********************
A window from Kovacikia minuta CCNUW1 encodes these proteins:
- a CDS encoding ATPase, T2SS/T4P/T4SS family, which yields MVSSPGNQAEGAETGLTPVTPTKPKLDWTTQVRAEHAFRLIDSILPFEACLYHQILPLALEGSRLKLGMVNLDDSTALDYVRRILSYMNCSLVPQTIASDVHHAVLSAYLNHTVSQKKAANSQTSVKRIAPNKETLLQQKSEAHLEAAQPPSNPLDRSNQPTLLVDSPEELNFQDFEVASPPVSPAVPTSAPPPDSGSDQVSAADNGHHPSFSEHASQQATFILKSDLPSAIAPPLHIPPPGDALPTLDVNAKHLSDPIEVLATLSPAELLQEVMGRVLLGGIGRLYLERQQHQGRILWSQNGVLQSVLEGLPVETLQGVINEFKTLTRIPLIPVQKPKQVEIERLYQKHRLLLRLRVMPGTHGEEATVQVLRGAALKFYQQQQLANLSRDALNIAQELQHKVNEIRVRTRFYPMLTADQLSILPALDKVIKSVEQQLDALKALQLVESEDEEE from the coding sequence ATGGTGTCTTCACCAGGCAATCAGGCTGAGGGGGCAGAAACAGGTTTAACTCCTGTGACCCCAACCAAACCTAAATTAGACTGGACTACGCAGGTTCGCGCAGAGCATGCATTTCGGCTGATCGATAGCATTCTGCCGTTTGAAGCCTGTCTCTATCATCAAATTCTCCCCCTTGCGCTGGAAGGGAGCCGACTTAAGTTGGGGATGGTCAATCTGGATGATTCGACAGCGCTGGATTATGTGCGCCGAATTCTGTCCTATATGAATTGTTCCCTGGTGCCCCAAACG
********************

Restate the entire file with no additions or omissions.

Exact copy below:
A window from Kovacikia minuta CCNUW1 encodes these proteins:
- a CDS encoding ATPase, T2SS/T4P/T4SS family, which yields MVSSPGNQAEGAETGLTPVTPTKPKLDWTTQVRAEHAFRLIDSILPFEACLYHQILPLALEGSRLKLGMVNLDDSTALDYVRRILSYMNCSLVPQTIASDVHHAVLSAYLNHTVSQKKAANSQTSVKRIAPNKETLLQQKSEAHLEAAQPPSNPLDRSNQPTLLVDSPEELNFQDFEVASPPVSPAVPTSAPPPDSGSDQVSAADNGHHPSFSEHASQQATFILKSDLPSAIAPPLHIPPPGDALPTLDVNAKHLSDPIEVLATLSPAELLQEVMGRVLLGGIGRLYLERQQHQGRILWSQNGVLQSVLEGLPVETLQGVINEFKTLTRIPLIPVQKPKQVEIERLYQKHRLLLRLRVMPGTHGEEATVQVLRGAALKFYQQQQLANLSRDALNIAQELQHKVNEIRVRTRFYPMLTADQLSILPALDKVIKSVEQQLDALKALQLVESEDEEE from the coding sequence ATGGTGTCTTCACCAGGCAATCAGGCTGAGGGGGCAGAAACAGGTTTAACTCCTGTGACCCCAACCAAACCTAAATTAGACTGGACTACGCAGGTTCGCGCAGAGCATGCATTTCGGCTGATCGATAGCATTCTGCCGTTTGAAGCCTGTCTCTATCATCAAATTCTCCCCCTTGCGCTGGAAGGGAGCCGACTTAAGTTGGGGATGGTCAATCTGGATGATTCGACAGCGCTGGATTATGTGCGCCGAATTCTGTCCTATATGAATTGTTCCCTGGTGCCCCAAACG